U.S.A. facts & history in brief
Buffalo in New York State, U.S. is a major inland
port, rail junctions and important commercial, industrial
and the western terminus of the New York State Barge
Buffalo was first settled in 1780 by the Seneca Indian
tribe and was called Buffalo Creek after a nearby stream.
The name may be a corruption of beau fleuve, French
for "beautiful river", or buffaloes may have used it
as a watering hole.
Buffalo went through a rapid development after the completion
of the Erie Canal in 1825, becoming a major distribution
point between the East and America's western frontier.
The commissioning of the hydroelectric generators at
Niagara Falls in the 1890s spurred further development
and soon became the country's important flour-milling
Industrial development of the city was accelerated by
the construction of the St Lawrence Seaway and shipping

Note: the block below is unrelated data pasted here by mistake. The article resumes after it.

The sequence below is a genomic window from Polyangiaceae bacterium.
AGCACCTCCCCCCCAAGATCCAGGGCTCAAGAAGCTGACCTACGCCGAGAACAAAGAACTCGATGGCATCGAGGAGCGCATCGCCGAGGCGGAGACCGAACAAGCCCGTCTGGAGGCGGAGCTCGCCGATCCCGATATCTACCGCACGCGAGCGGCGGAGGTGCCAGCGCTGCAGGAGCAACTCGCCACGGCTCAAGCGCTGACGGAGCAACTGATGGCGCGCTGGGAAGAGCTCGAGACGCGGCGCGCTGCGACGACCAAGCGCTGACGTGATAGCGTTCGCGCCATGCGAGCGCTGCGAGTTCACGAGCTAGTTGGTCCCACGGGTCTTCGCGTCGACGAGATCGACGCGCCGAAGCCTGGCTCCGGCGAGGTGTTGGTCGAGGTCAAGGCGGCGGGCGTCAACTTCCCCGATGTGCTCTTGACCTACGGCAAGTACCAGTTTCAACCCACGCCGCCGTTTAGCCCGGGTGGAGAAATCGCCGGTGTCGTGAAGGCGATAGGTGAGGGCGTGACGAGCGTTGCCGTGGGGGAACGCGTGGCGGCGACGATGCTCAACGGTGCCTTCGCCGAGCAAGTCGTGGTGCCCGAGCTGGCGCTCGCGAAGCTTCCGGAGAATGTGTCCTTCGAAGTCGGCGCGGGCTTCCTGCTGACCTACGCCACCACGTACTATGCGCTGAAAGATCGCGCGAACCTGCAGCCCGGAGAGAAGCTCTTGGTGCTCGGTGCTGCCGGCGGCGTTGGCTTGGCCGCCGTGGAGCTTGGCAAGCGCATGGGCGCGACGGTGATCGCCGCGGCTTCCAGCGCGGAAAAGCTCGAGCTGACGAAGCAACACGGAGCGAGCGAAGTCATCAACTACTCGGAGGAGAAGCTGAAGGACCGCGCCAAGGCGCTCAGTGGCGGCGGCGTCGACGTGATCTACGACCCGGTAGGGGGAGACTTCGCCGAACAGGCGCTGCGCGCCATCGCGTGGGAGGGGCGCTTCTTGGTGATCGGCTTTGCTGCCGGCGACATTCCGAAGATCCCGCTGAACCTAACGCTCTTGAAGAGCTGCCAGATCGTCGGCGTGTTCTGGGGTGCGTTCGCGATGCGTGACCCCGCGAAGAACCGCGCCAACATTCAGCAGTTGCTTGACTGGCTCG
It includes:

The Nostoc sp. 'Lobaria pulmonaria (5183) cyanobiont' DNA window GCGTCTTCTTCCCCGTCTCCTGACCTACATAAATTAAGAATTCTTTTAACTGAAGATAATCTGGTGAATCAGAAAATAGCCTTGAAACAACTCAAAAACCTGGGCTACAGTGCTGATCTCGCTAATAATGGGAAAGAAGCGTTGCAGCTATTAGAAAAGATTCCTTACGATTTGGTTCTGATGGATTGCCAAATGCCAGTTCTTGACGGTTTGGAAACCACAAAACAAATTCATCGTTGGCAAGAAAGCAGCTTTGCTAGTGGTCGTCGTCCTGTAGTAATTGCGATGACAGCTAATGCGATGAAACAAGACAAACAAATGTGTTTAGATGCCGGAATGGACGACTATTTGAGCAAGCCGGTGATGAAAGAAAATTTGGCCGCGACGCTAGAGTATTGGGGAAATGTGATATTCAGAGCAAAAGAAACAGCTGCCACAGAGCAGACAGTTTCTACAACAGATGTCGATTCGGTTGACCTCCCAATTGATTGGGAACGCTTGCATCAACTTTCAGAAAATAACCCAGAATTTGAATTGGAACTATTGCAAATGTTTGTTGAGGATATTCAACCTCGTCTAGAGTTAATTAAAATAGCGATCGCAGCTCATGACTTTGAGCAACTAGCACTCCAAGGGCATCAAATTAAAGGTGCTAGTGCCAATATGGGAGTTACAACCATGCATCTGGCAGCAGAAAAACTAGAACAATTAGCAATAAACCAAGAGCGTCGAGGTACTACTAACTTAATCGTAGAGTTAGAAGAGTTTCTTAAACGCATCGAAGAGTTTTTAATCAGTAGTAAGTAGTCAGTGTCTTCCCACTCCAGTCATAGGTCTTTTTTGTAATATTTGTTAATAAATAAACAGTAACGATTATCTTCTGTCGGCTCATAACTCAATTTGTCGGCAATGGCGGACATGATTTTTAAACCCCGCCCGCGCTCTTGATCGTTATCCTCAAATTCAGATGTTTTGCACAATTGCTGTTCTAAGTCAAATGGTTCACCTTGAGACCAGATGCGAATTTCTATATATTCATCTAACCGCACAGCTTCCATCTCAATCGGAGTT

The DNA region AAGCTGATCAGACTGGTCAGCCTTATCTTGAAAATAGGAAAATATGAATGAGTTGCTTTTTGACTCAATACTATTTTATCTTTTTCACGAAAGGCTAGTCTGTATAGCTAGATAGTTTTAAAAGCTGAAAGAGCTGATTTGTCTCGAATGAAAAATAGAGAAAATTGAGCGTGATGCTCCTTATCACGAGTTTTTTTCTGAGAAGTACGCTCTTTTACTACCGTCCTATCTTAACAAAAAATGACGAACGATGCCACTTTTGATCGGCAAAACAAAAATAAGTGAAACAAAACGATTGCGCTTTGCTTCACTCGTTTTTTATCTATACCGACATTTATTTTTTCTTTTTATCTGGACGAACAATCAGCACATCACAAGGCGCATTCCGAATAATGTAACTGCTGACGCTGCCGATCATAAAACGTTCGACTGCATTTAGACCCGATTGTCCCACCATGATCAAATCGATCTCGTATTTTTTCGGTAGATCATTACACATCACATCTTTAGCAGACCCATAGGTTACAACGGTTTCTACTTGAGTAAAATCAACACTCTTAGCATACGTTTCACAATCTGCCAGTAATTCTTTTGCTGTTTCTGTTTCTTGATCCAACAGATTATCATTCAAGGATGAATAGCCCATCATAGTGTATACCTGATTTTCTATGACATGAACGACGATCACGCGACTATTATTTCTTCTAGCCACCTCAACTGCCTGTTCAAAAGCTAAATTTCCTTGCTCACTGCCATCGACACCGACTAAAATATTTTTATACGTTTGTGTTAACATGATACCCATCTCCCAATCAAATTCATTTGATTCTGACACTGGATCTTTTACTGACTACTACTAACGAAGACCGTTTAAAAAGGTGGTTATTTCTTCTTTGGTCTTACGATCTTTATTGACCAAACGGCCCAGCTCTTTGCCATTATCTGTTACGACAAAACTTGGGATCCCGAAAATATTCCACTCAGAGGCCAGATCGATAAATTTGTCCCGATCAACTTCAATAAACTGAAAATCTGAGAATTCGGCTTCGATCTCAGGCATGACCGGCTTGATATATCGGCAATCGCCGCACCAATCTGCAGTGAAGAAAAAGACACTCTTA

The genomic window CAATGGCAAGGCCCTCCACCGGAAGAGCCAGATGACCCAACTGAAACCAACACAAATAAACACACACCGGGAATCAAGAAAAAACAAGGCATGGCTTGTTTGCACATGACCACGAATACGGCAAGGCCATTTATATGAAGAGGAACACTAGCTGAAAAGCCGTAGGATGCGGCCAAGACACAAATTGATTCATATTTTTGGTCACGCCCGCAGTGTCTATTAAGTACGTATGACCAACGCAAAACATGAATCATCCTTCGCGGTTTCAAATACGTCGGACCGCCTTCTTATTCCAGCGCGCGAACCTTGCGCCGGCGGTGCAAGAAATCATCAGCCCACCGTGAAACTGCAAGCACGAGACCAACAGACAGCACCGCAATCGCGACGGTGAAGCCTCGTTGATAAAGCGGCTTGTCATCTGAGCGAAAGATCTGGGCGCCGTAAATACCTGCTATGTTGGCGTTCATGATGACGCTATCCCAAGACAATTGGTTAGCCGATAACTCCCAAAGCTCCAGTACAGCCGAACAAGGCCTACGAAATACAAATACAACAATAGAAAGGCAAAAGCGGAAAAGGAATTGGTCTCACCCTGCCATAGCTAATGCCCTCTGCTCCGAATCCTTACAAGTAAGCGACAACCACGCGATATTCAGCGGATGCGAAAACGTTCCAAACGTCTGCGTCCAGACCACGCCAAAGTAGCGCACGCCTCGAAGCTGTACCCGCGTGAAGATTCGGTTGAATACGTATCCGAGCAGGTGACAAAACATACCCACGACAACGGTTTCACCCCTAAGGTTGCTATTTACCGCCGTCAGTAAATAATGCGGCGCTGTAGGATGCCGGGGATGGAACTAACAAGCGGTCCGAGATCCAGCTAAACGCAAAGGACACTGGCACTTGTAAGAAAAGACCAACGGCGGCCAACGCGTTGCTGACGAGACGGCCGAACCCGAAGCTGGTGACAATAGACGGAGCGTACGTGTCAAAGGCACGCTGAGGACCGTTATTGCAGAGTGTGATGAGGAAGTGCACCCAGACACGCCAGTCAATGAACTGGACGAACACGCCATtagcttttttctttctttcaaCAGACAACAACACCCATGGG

activity after its completion in 1959.
The city's large harbour facilities, abundance of hydroelectric
power from the nearby Niagara Falls and easy access
to raw materials, like grains, coal, and iron ore helped
Buffalo's continued flourishing as a leading flour-milling
and car manufacturing centre.
The State University of New York is at Buffalo.
Some of the places of interest are the house where Theodore
Roosevelt took the presidential oath, and the grave
of Red Jacket, a leader of the Seneca tribe.
Presidents Millard Fillmore was a former resident as
was Grover Cleveland who also served as mayor of the
The Buffalo Bills football team play at the Rich Stadium
and the Buffalo Sabres ice hockey team plays at Memorial
Population about half million.
Very nice city.
Hui Chin and I enjoyed Buffalo very much.
I liked how a city can hang on or resurrect and glorify
the old time trams or 'streetcars' as they are known
in the States.
We couldn't resist having a few rides on it.
If I remember right it was free.
Or was it?
Or does it matter?
Our sightseeing was very educational, rewarding and
The neglect or dereliction on the fringes of Downtown
especially the main road (You know what it is called,
probably better than I do, I don't.) was a bit disappointing.
Next time I visit the city they will be all gone, replaced
by nice 'skyscrapers', I suppose.
You can click on
these photos for an enlargement.
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